Examples:



Updated 6 Feb 2015


Available from
http://www.astromb.com and
http://www.mbcaa.com

MBCAA 1997-2015

Image photometry. Intruder and variable detection

The program precisely measures the intensities of stars on the image and, by matching them with a catalog that holds reference magnitudes, photometrically calibrates the image. The magnitude of any object on the image can then be computed.

The user can select one comparison star, or several of them for ensemble photometry. Such comparison stars are saved into the database, ready to be reused on any subsequent image.
There are 2 methods for the photometry: the PSF photometry allows the quick analysis of an image. The aperture photometry is for very precise magnitude measurements. An aperture is made of an inner circle for the object to be measured and of an outer ring for the background; the apertures are also saved into the database, ready to be reused.
With an asteroid, the aperture may have orbital elements and then move with the object.


An image with apertures for the photometry.

A star on the image whose magnitude does not match the magnitude in a catalog is considered as a variable and is automatically outlined with a special symbol.

The objects on the image that are not in catalogs are considered as intruders and may be outlined with a special symbol. This feature may be especially useful with very large catalogs to detect asteroids, etc.


Detection of an outburst from TY PsA (Sep 17, 2004): the yellow square is for the comparison star, the blue ticks are for the control star, the white triangle was automatically by the program because TY PsA was measured as significantly brighter than in the GCVS catalog.

The variables and intruders can be robotically detected and saved to the database. The user may then select only the images that give alerts.
A selected object may be monitored and when its magnitude differs from the one previously recorded, the user is automatically alerted.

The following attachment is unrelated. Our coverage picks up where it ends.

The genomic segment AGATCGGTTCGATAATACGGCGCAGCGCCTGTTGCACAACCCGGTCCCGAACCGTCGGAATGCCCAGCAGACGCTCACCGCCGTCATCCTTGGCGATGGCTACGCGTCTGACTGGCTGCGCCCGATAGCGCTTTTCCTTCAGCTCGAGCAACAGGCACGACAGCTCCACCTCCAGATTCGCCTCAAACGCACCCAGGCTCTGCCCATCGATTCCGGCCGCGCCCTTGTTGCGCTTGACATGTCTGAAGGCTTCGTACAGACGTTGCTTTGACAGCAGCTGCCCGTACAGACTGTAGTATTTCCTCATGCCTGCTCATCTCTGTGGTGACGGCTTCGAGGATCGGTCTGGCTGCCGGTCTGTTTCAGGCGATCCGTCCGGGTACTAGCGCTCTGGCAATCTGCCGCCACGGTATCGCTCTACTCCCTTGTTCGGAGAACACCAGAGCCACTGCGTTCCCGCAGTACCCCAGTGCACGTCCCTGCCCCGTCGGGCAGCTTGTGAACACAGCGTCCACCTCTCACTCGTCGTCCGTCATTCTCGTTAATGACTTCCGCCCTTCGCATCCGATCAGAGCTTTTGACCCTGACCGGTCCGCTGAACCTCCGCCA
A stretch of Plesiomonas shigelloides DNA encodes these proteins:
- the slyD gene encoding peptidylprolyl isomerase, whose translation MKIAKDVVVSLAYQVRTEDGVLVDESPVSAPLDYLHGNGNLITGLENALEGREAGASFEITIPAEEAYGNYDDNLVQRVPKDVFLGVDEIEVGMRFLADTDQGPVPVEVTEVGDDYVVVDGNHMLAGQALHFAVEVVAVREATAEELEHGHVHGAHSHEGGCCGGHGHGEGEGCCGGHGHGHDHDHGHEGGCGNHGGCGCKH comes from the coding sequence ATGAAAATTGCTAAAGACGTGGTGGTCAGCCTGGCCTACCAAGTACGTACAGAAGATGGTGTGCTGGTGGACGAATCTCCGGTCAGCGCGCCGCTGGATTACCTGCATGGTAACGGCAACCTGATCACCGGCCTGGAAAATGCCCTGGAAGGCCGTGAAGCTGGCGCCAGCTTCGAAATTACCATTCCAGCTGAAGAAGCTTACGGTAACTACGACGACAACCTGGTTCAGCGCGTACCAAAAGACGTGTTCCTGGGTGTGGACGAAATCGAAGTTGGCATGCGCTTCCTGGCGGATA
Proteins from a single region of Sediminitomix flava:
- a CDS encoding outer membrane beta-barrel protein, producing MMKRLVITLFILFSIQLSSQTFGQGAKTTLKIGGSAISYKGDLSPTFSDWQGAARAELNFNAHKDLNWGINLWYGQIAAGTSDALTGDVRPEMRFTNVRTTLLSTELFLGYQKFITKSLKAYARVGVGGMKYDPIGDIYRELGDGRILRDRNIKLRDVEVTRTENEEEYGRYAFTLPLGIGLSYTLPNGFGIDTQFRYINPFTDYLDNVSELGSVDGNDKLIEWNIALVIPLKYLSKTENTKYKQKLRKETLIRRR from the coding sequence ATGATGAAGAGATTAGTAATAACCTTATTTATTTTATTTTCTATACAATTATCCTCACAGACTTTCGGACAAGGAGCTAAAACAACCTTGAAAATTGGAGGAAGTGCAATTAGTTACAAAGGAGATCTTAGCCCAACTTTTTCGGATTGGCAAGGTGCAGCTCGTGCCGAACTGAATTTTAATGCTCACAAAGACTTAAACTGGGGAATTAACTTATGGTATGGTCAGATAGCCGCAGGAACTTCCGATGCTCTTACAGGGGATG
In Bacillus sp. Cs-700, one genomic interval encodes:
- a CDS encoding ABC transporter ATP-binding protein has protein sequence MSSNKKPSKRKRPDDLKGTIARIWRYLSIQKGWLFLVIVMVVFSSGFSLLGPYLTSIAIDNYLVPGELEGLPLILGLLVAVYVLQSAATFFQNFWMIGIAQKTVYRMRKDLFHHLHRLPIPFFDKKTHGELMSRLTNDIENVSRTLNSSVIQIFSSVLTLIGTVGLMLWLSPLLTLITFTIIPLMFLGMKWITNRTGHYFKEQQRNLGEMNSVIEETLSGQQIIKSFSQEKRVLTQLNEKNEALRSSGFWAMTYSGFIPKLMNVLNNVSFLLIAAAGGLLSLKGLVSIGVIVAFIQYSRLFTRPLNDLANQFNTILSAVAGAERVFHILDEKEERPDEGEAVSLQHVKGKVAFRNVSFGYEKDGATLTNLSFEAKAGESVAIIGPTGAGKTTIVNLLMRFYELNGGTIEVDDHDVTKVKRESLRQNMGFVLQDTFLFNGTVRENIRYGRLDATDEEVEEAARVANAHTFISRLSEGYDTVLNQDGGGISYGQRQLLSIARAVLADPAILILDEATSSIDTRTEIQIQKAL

The algorithms are smart enough not to trigger phony alerts from obvious cosmics or hot pixels. The threshold for the variable detection may be parametrized, so as to be sensitive with precision photometric catalogs, and to be only coarse with other catalogs.

Images may be selected from the database by keywords and by coordinates. They may then be robotically analyzed to make bulk photometry.

Data from a selected astronomical object (magnitudes, heliocentric corrections, geocentric distances, statistical uncertainties, air mass, etc.) may be exported to third party programs (Microsoft Excel, MathCAD, ...) for further analysis (light curves, ...). They may also be exported for submission to organizations such as the MPC, the AAVSO, the CBA, VSNET. The ALCDEF format of the MPC is supported.

Digital Blink

The reference image is scanned and the celestial objects that are detected and measured are saved into an astronomical catalog. The new image is compared with the catalog and the differences (variable stars, intruders, etc) are outlined with symbols.

Blinking images

Two images of the same sky area can be overlapped and blinked. This is a classical way to detect supernova, asteroids and transient phenomena.

The intruders and variables detected on the images by matching them with catalogs can also be outlined with symbols on the blinked image.